2

I'd like to package a service - e.g. nginx. I saw snaps could do this which is great.

Does Flatpak have any plans for a CLI runtime available as a service?

Does Appimage have anything similar?

Thanks!

2

"Does AppImage have anything similar?"

Yes, it is no problem to convert CLI tools into fully working AppImages.


CLI AppImages from the AppImage project itself

The AppImage developers offer several of their CLI utilities which serve to create, update and run AppImages as ready-made AppImages:


appimaged

appimaged. This is an (optional) helper daemon which automatically creates menu entries for every new AppImage which you store in any of the monitored directories:


appimageupdatetool

appimageupdatetool. This is a tool which search for and apply automatic binary delta updates to any AppImage which is prepared for this mechanism. (For the update mechanism to be enabled, the AppImage creator needs to have made use of the 'type 2' AppImage format!) You can check if it is enabled by running './my.AppImage --appimage-updateinfo'. To update an AppImage, just run:

appimageupdatetool -d my.AppImage   # describe where update comes from...
appimageupdatetool my.AppImage      # actually apply the update...

linuxdeployqt

linuxdeployqt. Despite its name, this cannot ONLY be used for Qt applications, but also for others. This tool makes Linux applications self-contained by copying in the libraries and plugins that the application uses. It optionally also generates an AppImage.


zsync2 and zsyncmake2

zsync2 and zsyncmake2. These two make up the essential tools for supporting the binary delta mechanism for 'type 2' AppImages:

  • zsync2 does the heavy lifting of downloading the deltas and patching a copy of the existing (old) AppImage into a new one. At the end of the process you downloaded a percentage of the volume of the old AppImage but have the fullly sized two AppImages (old and new) available locally. Then just test the new and keep it (alongside the old or as the only one) if you like it.

  • zsyncmake2 is the tool which creates a *.zsync file from ANY file (not just an AppImage). So for 'my.binaryfile.exe' it will create 'my.binaryfile.exe.zsync'. That (much smaller) *.zsync file contains the metadata about the main file which will help to identify which byte ranges have changed from the previous version. If both files are now hosted side-by-side, the 'zsync2' CLI utility can figure out which byte-range(s) from the main (new) binary it should request for download in order to update the local (old) binary.

  • Download AppImage from: https://github.com/AppImage/zsync2/releases


CLI AppImages from other parties

I myself have build a few AppImages for my own use (some of which remain private for now), because they are very convenient for me: I host them on one shared directory on a Raspbery Pi in my home WLAN, but run them on multiple Linux systems where I have the shared directory automatically mounted upon each boot. This also works very well when testing Live CD ISOs.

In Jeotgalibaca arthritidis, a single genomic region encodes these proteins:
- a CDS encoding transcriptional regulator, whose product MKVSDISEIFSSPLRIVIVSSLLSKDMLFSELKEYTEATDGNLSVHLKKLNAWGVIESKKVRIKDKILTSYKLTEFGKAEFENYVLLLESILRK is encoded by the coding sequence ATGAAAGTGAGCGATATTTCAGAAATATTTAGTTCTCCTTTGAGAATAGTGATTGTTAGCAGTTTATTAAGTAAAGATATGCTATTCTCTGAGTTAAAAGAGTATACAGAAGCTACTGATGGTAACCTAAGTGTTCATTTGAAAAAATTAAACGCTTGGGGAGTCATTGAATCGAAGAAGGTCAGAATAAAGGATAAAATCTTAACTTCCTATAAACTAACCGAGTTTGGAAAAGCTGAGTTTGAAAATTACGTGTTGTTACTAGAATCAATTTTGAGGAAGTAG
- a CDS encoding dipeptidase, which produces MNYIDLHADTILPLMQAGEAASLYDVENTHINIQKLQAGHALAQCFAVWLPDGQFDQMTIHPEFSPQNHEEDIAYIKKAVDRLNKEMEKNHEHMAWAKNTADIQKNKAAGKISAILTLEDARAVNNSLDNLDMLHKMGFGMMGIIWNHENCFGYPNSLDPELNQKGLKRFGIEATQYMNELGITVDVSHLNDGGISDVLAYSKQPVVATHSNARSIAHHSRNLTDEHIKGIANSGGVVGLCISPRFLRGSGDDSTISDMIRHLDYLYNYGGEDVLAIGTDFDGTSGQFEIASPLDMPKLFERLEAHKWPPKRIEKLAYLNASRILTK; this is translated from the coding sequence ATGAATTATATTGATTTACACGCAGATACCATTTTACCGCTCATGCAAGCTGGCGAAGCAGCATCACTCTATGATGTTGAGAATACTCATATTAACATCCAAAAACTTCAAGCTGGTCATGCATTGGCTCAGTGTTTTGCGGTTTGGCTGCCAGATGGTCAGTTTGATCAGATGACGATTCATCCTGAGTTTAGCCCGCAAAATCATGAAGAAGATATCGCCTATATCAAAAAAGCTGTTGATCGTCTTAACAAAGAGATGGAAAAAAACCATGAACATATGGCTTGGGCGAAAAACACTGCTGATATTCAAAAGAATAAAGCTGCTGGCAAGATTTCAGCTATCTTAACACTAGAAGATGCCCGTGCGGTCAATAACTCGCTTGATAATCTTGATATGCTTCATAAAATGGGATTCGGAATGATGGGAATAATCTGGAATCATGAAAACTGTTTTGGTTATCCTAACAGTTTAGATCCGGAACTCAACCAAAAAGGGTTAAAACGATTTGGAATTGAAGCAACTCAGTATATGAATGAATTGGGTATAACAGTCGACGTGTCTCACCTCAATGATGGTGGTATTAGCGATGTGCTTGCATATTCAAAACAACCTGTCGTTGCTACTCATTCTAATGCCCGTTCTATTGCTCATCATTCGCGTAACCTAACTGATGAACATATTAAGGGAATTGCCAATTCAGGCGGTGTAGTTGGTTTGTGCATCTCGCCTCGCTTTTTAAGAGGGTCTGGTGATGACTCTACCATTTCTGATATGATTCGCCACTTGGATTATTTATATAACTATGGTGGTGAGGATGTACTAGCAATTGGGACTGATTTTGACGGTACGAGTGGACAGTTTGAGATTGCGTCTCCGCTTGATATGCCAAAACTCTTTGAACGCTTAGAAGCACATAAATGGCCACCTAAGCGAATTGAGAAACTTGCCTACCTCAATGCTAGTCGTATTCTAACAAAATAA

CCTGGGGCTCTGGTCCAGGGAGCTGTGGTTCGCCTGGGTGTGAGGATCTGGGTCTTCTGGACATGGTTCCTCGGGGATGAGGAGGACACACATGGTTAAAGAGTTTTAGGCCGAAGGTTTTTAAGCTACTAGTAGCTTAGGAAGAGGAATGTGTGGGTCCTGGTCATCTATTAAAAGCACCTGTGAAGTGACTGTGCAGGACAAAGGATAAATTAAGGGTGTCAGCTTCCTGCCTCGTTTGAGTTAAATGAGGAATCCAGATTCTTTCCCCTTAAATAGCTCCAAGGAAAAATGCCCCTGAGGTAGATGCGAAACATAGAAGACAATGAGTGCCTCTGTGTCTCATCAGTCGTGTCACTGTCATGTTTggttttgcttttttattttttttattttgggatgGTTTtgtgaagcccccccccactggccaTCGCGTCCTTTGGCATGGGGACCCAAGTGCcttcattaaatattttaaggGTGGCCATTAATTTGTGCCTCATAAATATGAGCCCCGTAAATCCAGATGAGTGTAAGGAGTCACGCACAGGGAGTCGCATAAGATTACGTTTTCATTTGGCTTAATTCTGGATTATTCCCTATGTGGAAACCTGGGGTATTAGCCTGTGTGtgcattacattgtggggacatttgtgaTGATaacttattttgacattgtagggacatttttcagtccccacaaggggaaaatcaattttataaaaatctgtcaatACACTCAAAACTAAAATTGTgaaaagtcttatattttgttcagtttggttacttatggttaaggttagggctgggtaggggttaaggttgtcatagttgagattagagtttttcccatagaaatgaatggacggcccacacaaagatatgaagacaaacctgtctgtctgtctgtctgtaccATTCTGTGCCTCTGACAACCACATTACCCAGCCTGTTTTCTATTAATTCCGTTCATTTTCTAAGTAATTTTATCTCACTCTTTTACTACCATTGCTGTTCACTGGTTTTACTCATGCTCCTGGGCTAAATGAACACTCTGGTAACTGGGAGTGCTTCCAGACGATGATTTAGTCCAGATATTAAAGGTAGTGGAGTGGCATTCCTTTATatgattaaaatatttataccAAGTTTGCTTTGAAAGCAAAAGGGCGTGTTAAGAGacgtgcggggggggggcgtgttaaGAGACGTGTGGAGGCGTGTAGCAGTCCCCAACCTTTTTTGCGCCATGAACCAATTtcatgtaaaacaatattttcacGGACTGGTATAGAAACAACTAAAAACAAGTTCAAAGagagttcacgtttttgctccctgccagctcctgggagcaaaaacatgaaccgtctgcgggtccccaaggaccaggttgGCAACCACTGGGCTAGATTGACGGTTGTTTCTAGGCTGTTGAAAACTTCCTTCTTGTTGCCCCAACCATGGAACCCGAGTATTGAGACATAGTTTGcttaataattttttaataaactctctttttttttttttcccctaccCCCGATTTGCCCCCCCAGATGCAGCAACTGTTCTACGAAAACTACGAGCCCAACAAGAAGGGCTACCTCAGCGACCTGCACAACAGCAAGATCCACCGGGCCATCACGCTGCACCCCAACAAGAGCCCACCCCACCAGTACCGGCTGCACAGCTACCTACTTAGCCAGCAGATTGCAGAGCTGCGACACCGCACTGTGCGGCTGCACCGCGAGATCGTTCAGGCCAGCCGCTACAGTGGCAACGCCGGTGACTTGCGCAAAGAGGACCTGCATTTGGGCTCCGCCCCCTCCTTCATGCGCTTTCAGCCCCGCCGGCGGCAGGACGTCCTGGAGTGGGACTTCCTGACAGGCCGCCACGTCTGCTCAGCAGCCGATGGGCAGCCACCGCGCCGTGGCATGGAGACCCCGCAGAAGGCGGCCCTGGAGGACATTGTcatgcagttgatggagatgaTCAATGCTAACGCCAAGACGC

ImageMagick v7.0.x

ImageMagick v70.x. I'm building new (unofficial, of course!) releases almost daily for ImageMagick7. Hopefully, this will soon be adopted by the ImageMagick developers themselves...


QPDF

QPDF. I've also built QPDF 8.0a pre-releases. Hopefully, it will not be long before the QPDF developer will release his own AppImage builds (you'll have to check here.)

This is also an example how to include your own custom 'AppRun' script into an AppImage. To see all the functionality of it, run the AppImage with the '--usage' flag.

Update: Jay Berkenbilt, the QPDF author has made the first official release of QPDF-8.0.0 which includes an AppImage as the only binary build for Linux. Get it here: github.com/qpdf/qpdf/releases. I recommend you rename the AppImage to qpdf.ai after download (or create a symlink with that name to it). This makes the handling of the (unwieldy for a CLI tool!) AppImage name much easier, and lets you continue to use the (old) distro-provided qpdf just as before. No conflict!


IPP Sample Software

IPP Sample Software. An AppImage with not just one, but four different CLI utilities is the IPP Sample Software provided by the ISTO Printer Working Group (PWG) which showcases the concepts of the Internet Printing Protocol (IPP) and the new IPP Everywhere standard to come. I made ASCIIcast providing a short introductionary tutorial about this software using my AppImage, which you can watch here:

asciicast


Microsoft PowerShell for Linux

Microsoft PowerShell for Linux. Microsoft is distributing their new PowerShell for Linux as an AppImage. An ASCIIcast about this running on Debian is here:

asciicast

  • 1
    Dude. Awesome answer. I'm not marking the question answered yet to leave room for a Flatpak answer - but I'll mark it answered for sure eventually. Thanks again Kurt. – Michael Cole Feb 24 '18 at 18:32
  • 1
    @MichaelCole: AFAIK, Flatpak doesn't support packaging CLI apps (yet?). Should this be the case, and should you learn about it through an additional answer, please make sure to edit the AppImage wiki entry about this to reflect that fact. I'll also update above screenshot then. We don't want to distribute wrong info, do we? – Kurt Pfeifle Feb 24 '18 at 21:56
  • 1
    @MichaelCole: For more awesome info (mainly in topics/tags [pdf], [postscript], [ghostscript] and [imagemagick]) I invite you to pay a visit to my respective answers on StackOverflow. – Kurt Pfeifle Feb 24 '18 at 22:00

Your Answer

By clicking “Post Your Answer”, you agree to our terms of service, privacy policy and cookie policy

Not the answer you're looking for? Browse other questions tagged or ask your own question.